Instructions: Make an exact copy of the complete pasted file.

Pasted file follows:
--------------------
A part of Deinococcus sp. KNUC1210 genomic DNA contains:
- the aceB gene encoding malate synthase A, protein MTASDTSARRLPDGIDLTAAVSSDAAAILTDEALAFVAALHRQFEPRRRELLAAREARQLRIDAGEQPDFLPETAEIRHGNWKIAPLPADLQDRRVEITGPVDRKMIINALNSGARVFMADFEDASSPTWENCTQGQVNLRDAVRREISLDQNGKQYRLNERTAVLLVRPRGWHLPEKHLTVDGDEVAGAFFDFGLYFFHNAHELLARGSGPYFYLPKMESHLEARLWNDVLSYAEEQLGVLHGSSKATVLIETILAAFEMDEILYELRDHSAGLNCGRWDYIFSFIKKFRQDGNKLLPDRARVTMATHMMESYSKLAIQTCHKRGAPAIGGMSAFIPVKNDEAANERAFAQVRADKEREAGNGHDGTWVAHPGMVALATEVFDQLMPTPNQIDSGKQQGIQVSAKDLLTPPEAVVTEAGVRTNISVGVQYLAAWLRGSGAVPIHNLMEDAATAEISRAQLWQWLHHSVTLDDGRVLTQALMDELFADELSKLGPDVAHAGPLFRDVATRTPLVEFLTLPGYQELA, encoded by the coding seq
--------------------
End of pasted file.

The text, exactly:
A part of Deinococcus sp. KNUC1210 genomic DNA contains:
- the aceB gene encoding malate synthase A, protein MTASDTSARRLPDGIDLTAAVSSDAAAILTDEALAFVAALHRQFEPRRRELLAAREARQLRIDAGEQPDFLPETAEIRHGNWKIAPLPADLQDRRVEITGPVDRKMIINALNSGARVFMADFEDASSPTWENCTQGQVNLRDAVRREISLDQNGKQYRLNERTAVLLVRPRGWHLPEKHLTVDGDEVAGAFFDFGLYFFHNAHELLARGSGPYFYLPKMESHLEARLWNDVLSYAEEQLGVLHGSSKATVLIETILAAFEMDEILYELRDHSAGLNCGRWDYIFSFIKKFRQDGNKLLPDRARVTMATHMMESYSKLAIQTCHKRGAPAIGGMSAFIPVKNDEAANERAFAQVRADKEREAGNGHDGTWVAHPGMVALATEVFDQLMPTPNQIDSGKQQGIQVSAKDLLTPPEAVVTEAGVRTNISVGVQYLAAWLRGSGAVPIHNLMEDAATAEISRAQLWQWLHHSVTLDDGRVLTQALMDELFADELSKLGPDVAHAGPLFRDVATRTPLVEFLTLPGYQELA, encoded by the coding seq